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Wellbeing and money
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Financial wellbeing: Examining the 'on-the-fence' cohort

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Research shows that a portion of employees are unsure of what financial support is available to them within their organisation, why they might need it and what it should look like. Now is the time to reframe financial wellbeing support to include everyone.

13th May 2022
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According to a new report from Wagestream, over two-thirds (66%) of UK employees want more support from their employer when it comes to their finances while less than 8% (one in 10) do not. What may surprise you is that almost a third (28%) are not sure if they do. Is your financial wellbeing strategy ignoring this group?

Before we answer that question, it’s important to note that employers may not even be aware of this cohort in the workplace. Just under one in 10 (8%) of employers responding to the State of Financial Wellbeing 2022 research said they weren’t sure if their employees wanted more support. Employers, it seems, are overestimating the number of people expressing a clear desire for support and underestimating how many need educating on why financial wellbeing support may be beneficial.

People with problem debt, for instance, will often delay seeking help for years as they can’t see a way out

Why are so many UK employees not sure about support with money?

There could be a variety of reasons driving this uncertainty. The first is that employees are simply unaware that their employer is able to support them in the workplace, either because they don’t think an employer should or because they can’t envision exactly what that support would look like. 

Alternatively, they may think that other sources of support outside the workplace may be more appropriate and therefore be uncertain as to whether it’s worth pursuing in-work support at the expense of other forms of support, especially if they are time-poor.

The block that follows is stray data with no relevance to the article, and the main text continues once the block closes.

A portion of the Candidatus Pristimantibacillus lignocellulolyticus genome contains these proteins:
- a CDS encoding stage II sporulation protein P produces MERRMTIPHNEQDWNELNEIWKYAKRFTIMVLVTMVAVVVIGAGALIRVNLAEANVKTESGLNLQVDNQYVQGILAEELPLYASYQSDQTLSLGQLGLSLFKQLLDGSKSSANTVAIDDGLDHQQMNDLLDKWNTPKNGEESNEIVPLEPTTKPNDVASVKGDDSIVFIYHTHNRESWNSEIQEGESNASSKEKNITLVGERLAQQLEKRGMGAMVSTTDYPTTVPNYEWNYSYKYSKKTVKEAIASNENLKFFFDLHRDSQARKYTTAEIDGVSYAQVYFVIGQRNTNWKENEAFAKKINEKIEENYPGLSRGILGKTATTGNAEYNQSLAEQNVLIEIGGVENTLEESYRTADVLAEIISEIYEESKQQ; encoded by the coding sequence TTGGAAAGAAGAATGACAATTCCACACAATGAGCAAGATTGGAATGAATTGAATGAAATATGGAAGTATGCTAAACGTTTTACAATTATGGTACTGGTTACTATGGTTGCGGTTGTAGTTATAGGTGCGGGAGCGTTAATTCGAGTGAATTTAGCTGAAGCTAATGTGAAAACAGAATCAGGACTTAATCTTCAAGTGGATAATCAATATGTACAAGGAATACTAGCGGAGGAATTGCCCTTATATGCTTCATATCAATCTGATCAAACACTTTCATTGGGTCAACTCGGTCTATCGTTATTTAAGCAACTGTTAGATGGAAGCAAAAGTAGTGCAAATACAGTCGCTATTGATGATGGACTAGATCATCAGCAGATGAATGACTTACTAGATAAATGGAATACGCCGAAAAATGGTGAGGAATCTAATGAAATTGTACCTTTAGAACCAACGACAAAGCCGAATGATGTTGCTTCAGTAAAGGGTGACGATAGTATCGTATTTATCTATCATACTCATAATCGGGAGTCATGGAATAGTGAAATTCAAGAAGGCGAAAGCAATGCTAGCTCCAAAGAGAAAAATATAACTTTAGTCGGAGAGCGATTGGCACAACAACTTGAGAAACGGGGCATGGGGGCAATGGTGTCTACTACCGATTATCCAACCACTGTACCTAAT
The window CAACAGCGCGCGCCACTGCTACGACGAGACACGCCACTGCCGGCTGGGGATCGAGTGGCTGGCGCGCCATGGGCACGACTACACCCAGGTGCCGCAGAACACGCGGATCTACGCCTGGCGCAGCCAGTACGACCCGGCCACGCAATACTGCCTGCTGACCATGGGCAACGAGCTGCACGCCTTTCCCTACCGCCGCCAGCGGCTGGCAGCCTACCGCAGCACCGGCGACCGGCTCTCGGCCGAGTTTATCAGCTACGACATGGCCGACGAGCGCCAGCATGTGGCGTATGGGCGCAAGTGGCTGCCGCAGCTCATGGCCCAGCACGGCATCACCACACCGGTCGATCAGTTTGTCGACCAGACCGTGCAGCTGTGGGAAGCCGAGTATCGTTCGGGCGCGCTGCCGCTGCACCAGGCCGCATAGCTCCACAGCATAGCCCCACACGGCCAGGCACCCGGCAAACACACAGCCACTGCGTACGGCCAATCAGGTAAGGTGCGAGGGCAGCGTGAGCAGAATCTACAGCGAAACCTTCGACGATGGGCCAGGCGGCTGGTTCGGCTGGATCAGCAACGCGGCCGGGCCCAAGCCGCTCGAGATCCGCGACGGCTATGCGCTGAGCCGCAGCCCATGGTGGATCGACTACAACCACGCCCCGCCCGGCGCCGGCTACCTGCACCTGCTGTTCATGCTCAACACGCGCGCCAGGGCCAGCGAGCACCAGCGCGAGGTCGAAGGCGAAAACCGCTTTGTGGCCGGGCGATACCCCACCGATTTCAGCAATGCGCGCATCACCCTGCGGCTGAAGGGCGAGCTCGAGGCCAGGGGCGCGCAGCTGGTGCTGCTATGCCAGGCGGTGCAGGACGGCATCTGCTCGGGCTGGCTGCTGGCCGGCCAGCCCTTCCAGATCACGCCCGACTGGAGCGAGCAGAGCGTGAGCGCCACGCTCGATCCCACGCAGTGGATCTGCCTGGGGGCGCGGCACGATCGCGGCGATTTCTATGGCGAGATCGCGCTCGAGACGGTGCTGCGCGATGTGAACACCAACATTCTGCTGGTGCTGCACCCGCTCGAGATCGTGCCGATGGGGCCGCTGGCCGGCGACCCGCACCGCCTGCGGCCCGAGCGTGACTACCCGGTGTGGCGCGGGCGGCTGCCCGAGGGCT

Finally, for those with very poor financial wellbeing, they may be isolated by their issues and unwilling to consider forms of support. People with problem debt, for instance, will often delay seeking help for years as they can’t see a way out.

If employers aren’t aware of the on-the-fence cohort, what effect does this have?

The most relevant impact is likely to be that financial wellbeing strategies and communications are broadly or universally tailored to those employees that know they want some kind of support from their employer. For the on-the-fence cohort, the focus needs to be on crystallising why they might need support.

One in five (18%) UK employees who said they wouldn’t tell their employer about money worries cited a lack of trust in their organisation as a contributing factor

Without knowing about this demographic, financial wellbeing strategies may also lean towards treating the employee base too homogenously. For example, night workers or part-time workers may be more likely to be ambivalent towards greater support at work because they’ve been underexposed to internal communication campaigns about the support that already exists and about how their employer is currently taking care of them.

Finally, if this cohort feels ignored in the workplace and yet the employer is not aware of their existence, it may lead to misaligned expectations and potential friction in the employment relationship, along with a greater chance of attrition and disengagement in the workplace.

How should employers better serve the ‘on-the-fence’ cohort in the workplace?

This can take a range of angles. Firstly, employers must bring to life that the workplace is a positive and viable route to improve financial wellbeing. This cohort must be able to see this clearly.

Secondly, it needs to be made clear that employees won’t suffer any negative consequences for seeking support with money at work. One in five (18%) UK employees who said they wouldn’t tell their employer about money worries cited a lack of trust in their organisation as a contributing factor and non-judgment needs to be embedded in financial wellbeing strategies.

If employers are to ever help their people deal with the increasing burden of the current living cost crisis, they need to reframe their offerings

Finally, employers must assess the way they communicate support and ensure that no employees are underexposed across a range of dimensions including demographics, number of hours worked, gender and more. This may require extending and/or diversifying the number of communication channels used and embedding money champions in appropriate groups. 

If employers are to ever help their people deal with the increasing burden of the current living cost crisis, they need to reframe their offerings, making any financial wellbeing support packages available as a company-wide strategy that includes all employees, particularly those that don’t even know that they may need it. 

 

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